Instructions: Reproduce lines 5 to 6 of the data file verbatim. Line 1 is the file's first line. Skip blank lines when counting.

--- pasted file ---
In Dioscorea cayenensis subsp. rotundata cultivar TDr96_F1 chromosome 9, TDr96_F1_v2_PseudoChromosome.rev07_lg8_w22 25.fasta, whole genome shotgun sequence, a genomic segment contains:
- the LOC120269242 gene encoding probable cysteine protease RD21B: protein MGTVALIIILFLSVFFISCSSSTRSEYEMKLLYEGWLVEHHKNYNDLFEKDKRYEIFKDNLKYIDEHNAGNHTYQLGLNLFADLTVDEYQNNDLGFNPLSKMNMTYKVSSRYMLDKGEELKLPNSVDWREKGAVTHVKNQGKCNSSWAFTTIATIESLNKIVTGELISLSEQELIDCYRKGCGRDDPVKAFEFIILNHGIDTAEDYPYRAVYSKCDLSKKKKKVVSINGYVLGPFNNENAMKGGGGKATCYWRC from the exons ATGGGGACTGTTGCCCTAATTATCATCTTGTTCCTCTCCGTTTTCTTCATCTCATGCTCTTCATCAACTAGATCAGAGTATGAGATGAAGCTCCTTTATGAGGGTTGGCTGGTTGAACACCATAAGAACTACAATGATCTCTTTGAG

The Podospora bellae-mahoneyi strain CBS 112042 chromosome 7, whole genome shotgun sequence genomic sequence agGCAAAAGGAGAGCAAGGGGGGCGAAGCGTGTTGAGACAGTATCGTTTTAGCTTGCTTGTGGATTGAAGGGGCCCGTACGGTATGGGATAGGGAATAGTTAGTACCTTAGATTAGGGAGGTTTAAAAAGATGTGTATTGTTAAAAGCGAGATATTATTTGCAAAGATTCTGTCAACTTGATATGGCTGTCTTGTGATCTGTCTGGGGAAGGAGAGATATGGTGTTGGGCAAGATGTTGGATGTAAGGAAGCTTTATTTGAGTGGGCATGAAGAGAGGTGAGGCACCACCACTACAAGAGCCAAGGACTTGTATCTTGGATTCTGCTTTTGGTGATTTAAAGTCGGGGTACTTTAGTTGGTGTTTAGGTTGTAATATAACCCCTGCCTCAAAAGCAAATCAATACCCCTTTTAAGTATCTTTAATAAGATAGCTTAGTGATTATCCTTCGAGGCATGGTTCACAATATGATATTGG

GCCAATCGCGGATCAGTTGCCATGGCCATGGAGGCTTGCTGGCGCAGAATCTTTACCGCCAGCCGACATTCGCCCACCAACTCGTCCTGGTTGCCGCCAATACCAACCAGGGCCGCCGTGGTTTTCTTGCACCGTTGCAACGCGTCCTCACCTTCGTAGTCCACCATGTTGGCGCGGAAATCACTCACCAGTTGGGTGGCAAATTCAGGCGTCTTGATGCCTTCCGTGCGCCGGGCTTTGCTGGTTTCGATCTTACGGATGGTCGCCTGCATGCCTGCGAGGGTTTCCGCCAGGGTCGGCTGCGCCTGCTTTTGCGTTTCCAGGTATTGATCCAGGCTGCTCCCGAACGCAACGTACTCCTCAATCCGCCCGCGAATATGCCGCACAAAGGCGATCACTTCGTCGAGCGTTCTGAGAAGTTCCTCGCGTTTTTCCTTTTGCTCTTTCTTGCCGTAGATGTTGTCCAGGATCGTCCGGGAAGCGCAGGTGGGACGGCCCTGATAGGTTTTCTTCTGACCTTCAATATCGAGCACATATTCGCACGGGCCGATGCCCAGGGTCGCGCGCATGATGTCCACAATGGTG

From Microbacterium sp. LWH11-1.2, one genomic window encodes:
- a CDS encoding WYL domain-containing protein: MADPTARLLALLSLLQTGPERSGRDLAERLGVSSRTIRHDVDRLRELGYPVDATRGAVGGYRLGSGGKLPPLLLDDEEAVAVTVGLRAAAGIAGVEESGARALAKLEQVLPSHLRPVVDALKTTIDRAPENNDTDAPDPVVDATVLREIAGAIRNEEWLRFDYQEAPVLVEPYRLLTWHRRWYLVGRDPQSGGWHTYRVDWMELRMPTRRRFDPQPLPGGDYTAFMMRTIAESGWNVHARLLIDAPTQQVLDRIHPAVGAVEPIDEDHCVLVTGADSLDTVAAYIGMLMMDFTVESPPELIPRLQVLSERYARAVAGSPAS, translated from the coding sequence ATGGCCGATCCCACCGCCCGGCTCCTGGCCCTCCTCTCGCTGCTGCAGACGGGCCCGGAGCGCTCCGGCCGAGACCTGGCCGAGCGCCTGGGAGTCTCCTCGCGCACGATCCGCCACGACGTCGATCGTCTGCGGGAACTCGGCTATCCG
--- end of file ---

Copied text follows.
From Microbacterium sp. LWH11-1.2, one genomic window encodes:
- a CDS encoding WYL domain-containing protein: MADPTARLLALLSLLQTGPERSGRDLAERLGVSSRTIRHDVDRLRELGYPVDATRGAVGGYRLGSGGKLPPLLLDDEEAVAVTVGLRAAAGIAGVEESGARALAKLEQVLPSHLRPVVDALKTTIDRAPENNDTDAPDPVVDATVLREIAGAIRNEEWLRFDYQEAPVLVEPYRLLTWHRRWYLVGRDPQSGGWHTYRVDWMELRMPTRRRFDPQPLPGGDYTAFMMRTIAESGWNVHARLLIDAPTQQVLDRIHPAVGAVEPIDEDHCVLVTGADSLDTVAAYIGMLMMDFTVESPPELIPRLQVLSERYARAVAGSPAS, translated from the coding sequence ATGGCCGATCCCACCGCCCGGCTCCTGGCCCTCCTCTCGCTGCTGCAGACGGGCCCGGAGCGCTCCGGCCGAGACCTGGCCGAGCGCCTGGGAGTCTCCTCGCGCACGATCCGCCACGACGTCGATCGTCTGCGGGAACTCGGCTATCCG